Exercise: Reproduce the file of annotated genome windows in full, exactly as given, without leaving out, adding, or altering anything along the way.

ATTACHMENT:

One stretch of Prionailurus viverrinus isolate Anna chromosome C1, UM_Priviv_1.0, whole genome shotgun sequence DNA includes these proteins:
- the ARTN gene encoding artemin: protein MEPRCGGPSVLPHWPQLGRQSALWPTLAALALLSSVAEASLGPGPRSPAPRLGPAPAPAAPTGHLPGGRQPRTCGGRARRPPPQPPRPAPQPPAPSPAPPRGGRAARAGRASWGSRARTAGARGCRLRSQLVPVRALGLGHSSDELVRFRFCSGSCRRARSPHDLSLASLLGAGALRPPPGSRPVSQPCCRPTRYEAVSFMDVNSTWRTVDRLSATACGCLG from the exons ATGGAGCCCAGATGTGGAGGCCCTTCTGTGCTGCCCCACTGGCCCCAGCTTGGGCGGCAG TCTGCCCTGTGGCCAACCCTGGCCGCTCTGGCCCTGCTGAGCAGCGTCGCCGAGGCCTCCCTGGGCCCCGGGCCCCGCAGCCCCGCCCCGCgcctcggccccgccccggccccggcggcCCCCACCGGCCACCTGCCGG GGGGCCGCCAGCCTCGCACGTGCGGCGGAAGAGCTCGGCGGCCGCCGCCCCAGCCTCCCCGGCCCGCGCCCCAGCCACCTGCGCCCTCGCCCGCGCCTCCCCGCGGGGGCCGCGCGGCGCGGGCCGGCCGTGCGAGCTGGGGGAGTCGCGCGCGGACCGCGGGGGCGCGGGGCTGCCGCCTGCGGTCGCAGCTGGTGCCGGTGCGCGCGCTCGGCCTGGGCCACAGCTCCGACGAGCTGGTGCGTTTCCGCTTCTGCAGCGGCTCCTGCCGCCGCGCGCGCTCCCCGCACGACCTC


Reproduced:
One stretch of Prionailurus viverrinus isolate Anna chromosome C1, UM_Priviv_1.0, whole genome shotgun sequence DNA includes these proteins:
- the ARTN gene encoding artemin: protein MEPRCGGPSVLPHWPQLGRQSALWPTLAALALLSSVAEASLGPGPRSPAPRLGPAPAPAAPTGHLPGGRQPRTCGGRARRPPPQPPRPAPQPPAPSPAPPRGGRAARAGRASWGSRARTAGARGCRLRSQLVPVRALGLGHSSDELVRFRFCSGSCRRARSPHDLSLASLLGAGALRPPPGSRPVSQPCCRPTRYEAVSFMDVNSTWRTVDRLSATACGCLG from the exons ATGGAGCCCAGATGTGGAGGCCCTTCTGTGCTGCCCCACTGGCCCCAGCTTGGGCGGCAG TCTGCCCTGTGGCCAACCCTGGCCGCTCTGGCCCTGCTGAGCAGCGTCGCCGAGGCCTCCCTGGGCCCCGGGCCCCGCAGCCCCGCCCCGCgcctcggccccgccccggccccggcggcCCCCACCGGCCACCTGCCGG GGGGCCGCCAGCCTCGCACGTGCGGCGGAAGAGCTCGGCGGCCGCCGCCCCAGCCTCCCCGGCCCGCGCCCCAGCCACCTGCGCCCTCGCCCGCGCCTCCCCGCGGGGGCCGCGCGGCGCGGGCCGGCCGTGCGAGCTGGGGGAGTCGCGCGCGGACCGCGGGGGCGCGGGGCTGCCGCCTGCGGTCGCAGCTGGTGCCGGTGCGCGCGCTCGGCCTGGGCCACAGCTCCGACGAGCTGGTGCGTTTCCGCTTCTGCAGCGGCTCCTGCCGCCGCGCGCGCTCCCCGCACGACCTC